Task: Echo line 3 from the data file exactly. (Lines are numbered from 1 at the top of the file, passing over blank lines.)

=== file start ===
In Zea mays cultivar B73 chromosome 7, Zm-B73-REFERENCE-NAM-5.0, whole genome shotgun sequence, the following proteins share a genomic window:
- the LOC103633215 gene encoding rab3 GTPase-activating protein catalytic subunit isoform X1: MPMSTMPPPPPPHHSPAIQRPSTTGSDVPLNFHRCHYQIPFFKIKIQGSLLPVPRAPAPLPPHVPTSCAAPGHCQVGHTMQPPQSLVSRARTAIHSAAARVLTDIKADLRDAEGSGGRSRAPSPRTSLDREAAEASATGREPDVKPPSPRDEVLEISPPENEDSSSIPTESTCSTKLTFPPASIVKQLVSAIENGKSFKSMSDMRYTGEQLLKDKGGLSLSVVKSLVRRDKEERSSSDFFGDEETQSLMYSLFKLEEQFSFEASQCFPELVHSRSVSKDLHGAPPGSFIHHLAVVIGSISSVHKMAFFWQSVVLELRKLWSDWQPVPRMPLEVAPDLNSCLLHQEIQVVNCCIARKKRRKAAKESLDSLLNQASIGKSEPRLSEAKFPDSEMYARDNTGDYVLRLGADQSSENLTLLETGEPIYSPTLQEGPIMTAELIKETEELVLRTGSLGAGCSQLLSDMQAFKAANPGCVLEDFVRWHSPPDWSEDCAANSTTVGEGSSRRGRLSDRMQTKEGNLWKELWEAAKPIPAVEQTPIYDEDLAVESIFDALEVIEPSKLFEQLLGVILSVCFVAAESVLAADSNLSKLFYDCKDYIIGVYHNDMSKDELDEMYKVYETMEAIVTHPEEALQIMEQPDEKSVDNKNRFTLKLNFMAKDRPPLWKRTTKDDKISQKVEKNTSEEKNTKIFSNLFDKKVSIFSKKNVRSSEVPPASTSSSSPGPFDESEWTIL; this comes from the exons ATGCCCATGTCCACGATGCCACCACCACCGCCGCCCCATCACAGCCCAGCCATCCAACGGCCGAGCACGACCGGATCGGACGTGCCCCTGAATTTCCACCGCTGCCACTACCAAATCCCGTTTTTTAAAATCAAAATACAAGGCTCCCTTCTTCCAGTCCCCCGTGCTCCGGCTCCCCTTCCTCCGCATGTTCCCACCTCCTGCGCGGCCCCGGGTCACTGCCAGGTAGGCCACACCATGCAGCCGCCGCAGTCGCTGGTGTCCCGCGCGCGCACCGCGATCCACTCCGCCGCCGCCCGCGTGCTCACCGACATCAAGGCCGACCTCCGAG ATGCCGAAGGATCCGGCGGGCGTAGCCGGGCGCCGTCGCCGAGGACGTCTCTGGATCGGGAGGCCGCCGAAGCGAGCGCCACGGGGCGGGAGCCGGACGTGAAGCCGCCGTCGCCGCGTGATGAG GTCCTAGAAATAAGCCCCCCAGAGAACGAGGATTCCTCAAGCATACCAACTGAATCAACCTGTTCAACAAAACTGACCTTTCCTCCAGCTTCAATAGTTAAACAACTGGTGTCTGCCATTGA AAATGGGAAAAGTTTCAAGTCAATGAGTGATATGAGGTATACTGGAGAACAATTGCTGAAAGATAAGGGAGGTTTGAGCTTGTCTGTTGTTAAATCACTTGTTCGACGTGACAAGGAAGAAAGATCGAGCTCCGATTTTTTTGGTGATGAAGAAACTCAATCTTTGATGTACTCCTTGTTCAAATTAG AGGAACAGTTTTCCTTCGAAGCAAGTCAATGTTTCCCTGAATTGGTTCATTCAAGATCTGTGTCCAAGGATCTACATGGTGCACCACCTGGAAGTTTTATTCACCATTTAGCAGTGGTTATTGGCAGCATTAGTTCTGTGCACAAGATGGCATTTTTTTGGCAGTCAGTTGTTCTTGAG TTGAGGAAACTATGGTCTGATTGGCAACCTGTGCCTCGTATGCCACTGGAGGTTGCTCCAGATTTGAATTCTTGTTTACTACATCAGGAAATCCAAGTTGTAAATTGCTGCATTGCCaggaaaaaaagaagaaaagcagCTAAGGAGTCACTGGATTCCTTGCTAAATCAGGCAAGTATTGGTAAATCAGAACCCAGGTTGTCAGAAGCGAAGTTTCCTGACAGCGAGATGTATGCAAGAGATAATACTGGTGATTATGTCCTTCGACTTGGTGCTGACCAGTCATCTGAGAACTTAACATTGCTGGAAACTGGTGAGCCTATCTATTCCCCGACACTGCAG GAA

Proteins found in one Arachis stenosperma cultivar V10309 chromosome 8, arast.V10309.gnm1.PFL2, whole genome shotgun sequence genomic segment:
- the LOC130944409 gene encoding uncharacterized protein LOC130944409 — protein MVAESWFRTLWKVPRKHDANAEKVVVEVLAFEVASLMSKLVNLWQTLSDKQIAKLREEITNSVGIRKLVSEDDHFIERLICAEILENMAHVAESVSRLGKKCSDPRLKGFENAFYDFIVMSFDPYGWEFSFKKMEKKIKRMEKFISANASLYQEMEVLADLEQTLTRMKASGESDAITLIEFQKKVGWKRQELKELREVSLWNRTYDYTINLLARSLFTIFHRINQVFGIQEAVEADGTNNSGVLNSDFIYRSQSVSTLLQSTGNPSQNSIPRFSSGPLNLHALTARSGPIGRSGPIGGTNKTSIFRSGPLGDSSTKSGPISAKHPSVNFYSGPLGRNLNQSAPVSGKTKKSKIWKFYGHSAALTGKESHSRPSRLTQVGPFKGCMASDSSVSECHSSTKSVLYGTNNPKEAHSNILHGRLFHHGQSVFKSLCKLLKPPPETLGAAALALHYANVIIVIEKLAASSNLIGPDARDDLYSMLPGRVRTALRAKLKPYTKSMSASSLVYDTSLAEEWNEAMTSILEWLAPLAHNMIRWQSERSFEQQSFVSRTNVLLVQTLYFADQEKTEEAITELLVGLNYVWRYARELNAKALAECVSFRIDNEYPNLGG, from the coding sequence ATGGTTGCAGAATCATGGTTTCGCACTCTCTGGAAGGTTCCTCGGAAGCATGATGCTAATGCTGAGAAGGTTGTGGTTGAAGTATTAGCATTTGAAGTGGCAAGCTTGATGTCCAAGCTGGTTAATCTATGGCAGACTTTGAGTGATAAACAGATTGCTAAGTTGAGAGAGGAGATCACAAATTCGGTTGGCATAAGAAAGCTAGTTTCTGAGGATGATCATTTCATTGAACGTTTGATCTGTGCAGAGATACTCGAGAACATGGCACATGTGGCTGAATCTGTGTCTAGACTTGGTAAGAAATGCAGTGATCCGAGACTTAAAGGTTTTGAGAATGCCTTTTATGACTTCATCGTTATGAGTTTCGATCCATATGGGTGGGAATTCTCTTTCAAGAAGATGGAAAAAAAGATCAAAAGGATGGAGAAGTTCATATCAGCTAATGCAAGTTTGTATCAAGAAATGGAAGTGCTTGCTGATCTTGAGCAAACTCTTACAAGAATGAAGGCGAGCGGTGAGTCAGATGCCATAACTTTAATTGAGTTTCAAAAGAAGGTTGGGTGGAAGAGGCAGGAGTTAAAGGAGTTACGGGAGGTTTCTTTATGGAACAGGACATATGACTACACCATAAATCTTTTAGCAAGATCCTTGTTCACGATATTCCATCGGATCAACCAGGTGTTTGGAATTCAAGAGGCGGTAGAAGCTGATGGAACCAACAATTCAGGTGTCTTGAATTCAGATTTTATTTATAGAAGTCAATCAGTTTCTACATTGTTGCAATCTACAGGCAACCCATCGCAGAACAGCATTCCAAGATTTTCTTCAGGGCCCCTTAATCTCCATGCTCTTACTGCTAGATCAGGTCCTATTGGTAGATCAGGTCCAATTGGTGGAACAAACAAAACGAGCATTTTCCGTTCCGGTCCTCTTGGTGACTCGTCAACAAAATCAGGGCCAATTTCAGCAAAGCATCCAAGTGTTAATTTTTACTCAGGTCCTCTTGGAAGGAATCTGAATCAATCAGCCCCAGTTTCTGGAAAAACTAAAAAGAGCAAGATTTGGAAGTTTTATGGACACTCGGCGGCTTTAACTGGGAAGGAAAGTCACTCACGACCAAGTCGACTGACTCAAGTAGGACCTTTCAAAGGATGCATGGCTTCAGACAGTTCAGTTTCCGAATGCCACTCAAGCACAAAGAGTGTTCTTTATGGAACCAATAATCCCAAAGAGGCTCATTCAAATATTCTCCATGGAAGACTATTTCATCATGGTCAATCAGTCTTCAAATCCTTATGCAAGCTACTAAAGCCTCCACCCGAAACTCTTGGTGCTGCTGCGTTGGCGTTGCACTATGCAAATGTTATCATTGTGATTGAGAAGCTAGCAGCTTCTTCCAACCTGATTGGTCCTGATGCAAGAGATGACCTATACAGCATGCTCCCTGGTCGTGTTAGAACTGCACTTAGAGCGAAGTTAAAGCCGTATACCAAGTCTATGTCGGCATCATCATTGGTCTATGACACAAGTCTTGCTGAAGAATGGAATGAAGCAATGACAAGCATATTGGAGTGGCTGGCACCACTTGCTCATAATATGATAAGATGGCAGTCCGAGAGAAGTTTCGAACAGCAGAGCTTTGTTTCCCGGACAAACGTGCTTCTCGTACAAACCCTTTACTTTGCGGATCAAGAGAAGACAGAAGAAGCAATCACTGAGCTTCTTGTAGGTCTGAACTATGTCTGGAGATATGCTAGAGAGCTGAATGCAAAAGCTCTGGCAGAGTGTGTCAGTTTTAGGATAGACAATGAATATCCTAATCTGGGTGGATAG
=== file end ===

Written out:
Proteins found in one Arachis stenosperma cultivar V10309 chromosome 8, arast.V10309.gnm1.PFL2, whole genome shotgun sequence genomic segment: